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Cost-Effectiveness of Drugs May Vary Across Borders
This research was conducted within and across multiple countries in Western Europe to assess the generalizability of the cost-effectiveness of new pharmaceuticals. While health results of clinical studies of drugs tend to be transferable from one area to the next, the cost-effectiveness of drugs is dependent on location. This information is becoming increasingly important to healthcare policy makers.
"Because the healthcare systems in different countries vary considerably, we shouldn't automatically assume that a new drug that gives good value for money in one country will do so an another," states Professor Michael Drummond, co-author of the study. Study results emphasized the fact that economic evaluations in one country give little basis on which to predict cost-effectiveness across borders.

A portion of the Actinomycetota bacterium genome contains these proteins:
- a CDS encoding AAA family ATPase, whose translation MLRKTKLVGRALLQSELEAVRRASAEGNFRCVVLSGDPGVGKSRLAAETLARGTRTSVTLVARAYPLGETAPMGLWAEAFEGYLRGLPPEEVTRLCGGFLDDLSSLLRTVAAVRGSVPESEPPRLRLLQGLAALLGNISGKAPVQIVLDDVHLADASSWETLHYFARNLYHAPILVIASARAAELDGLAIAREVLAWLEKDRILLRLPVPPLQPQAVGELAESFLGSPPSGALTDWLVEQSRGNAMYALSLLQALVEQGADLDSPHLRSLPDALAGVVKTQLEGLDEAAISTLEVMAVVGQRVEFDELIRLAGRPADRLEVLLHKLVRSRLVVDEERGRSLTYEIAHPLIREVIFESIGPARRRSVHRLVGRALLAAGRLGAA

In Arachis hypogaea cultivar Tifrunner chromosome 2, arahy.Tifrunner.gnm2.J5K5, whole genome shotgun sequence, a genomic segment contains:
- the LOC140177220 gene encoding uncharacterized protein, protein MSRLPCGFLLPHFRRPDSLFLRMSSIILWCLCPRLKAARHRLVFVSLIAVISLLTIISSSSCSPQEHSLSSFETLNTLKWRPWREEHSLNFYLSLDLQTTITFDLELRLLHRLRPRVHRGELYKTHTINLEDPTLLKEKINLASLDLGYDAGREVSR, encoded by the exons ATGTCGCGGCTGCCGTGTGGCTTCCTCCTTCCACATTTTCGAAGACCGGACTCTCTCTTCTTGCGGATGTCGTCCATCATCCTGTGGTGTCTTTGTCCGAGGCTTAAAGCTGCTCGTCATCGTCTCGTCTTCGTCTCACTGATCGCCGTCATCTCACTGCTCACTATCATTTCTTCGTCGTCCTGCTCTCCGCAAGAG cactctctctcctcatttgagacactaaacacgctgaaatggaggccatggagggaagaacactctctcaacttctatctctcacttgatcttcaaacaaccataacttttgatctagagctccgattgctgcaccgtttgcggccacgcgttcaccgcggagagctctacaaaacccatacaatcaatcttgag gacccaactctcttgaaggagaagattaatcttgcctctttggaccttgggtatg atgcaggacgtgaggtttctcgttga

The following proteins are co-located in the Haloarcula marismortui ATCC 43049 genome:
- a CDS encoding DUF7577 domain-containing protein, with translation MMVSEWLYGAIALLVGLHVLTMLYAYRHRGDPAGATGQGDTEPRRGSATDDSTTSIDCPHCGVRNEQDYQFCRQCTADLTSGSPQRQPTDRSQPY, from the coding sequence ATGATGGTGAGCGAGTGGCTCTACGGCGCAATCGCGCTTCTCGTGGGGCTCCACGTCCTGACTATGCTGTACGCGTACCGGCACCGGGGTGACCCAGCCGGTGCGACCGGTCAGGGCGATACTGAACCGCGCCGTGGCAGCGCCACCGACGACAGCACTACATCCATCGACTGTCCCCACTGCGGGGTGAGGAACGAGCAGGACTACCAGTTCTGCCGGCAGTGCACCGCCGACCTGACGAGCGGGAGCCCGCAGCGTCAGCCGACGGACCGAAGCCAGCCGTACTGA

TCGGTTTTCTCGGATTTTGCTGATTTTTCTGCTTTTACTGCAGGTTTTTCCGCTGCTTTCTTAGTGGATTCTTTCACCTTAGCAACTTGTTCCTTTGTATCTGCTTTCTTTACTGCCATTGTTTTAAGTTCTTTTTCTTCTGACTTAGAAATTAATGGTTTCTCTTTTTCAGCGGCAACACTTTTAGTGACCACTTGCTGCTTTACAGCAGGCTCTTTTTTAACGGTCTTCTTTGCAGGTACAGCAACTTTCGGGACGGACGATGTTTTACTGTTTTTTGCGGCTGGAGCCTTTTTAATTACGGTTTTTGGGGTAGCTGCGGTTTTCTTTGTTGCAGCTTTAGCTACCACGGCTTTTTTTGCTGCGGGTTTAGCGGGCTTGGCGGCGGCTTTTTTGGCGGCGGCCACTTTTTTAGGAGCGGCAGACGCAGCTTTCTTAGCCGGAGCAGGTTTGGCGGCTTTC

Factors affecting the variations include demography and epidemiology of disease, difference in clinical practice patterns, and differences in relative prices cross-country. This variability is a particular concern for decision makers, those conducting economic studies and particularly pharmaceutical manufacturers, who may have to consider repeating studies in every possible setting.
Michael Drummond, BSc, MCom, DPhil, is Professor of Health and Economics and Director of the Centre for Health Economics at theUniversity of York.
Source: Value in Health